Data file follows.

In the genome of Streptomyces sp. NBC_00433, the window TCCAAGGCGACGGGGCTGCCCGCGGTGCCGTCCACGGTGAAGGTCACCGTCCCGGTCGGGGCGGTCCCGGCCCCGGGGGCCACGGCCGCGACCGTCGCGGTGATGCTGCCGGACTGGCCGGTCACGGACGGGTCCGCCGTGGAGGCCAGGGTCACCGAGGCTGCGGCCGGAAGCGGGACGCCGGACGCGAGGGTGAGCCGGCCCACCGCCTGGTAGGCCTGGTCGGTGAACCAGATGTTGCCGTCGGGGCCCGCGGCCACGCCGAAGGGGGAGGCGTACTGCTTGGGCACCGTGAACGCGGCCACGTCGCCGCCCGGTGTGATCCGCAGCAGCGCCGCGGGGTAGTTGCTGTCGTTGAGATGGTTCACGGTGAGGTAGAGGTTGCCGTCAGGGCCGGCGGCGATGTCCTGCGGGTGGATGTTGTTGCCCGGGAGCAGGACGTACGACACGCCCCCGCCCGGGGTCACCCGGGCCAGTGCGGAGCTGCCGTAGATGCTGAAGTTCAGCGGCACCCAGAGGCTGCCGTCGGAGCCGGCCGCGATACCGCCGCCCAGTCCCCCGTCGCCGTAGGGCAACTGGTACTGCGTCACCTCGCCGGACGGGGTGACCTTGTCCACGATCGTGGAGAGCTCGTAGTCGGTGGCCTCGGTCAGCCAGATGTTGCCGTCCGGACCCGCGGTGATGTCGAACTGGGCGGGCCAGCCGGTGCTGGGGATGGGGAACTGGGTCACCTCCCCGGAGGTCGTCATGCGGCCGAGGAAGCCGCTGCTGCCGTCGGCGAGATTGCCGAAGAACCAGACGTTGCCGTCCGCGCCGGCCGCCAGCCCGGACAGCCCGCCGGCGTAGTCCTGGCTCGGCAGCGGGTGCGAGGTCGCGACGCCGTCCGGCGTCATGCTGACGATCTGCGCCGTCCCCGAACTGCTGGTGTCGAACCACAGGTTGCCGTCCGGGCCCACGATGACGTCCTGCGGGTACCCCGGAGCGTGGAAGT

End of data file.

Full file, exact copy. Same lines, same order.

In the genome of Streptomyces sp. NBC_00433, the window TCCAAGGCGACGGGGCTGCCCGCGGTGCCGTCCACGGTGAAGGTCACCGTCCCGGTCGGGGCGGTCCCGGCCCCGGGGGCCACGGCCGCGACCGTCGCGGTGATGCTGCCGGACTGGCCGGTCACGGACGGGTCCGCCGTGGAGGCCAGGGTCACCGAGGCTGCGGCCGGAAGCGGGACGCCGGACGCGAGGGTGAGCCGGCCCACCGCCTGGTAGGCCTGGTCGGTGAACCAGATGTTGCCGTCGGGGCCCGCGGCCACGCCGAAGGGGGAGGCGTACTGCTTGGGCACCGTGAACGCGGCCACGTCGCCGCCCGGTGTGATCCGCAGCAGCGCCGCGGGGTAGTTGCTGTCGTTGAGATGGTTCACGGTGAGGTAGAGGTTGCCGTCAGGGCCGGCGGCGATGTCCTGCGGGTGGATGTTGTTGCCCGGGAGCAGGACGTACGACACGCCCCCGCCCGGGGTCACCCGGGCCAGTGCGGAGCTGCCGTAGATGCTGAAGTTCAGCGGCACCCAGAGGCTGCCGTCGGAGCCGGCCGCGATACCGCCGCCCAGTCCCCCGTCGCCGTAGGGCAACTGGTACTGCGTCACCTCGCCGGACGGGGTGACCTTGTCCACGATCGTGGAGAGCTCGTAGTCGGTGGCCTCGGTCAGCCAGATGTTGCCGTCCGGACCCGCGGTGATGTCGAACTGGGCGGGCCAGCCGGTGCTGGGGATGGGGAACTGGGTCACCTCCCCGGAGGTCGTCATGCGGCCGAGGAAGCCGCTGCTGCCGTCGGCGAGATTGCCGAAGAACCAGACGTTGCCGTCCGCGCCGGCCGCCAGCCCGGACAGCCCGCCGGCGTAGTCCTGGCTCGGCAGCGGGTGCGAGGTCGCGACGCCGTCCGGCGTCATGCTGACGATCTGCGCCGTCCCCGAACTGCTGGTGTCGAACCACAGGTTGCCGTCCGGGCCCACGATGACGTCCTGCGGGTACCCCGGAGCGTGGAAGT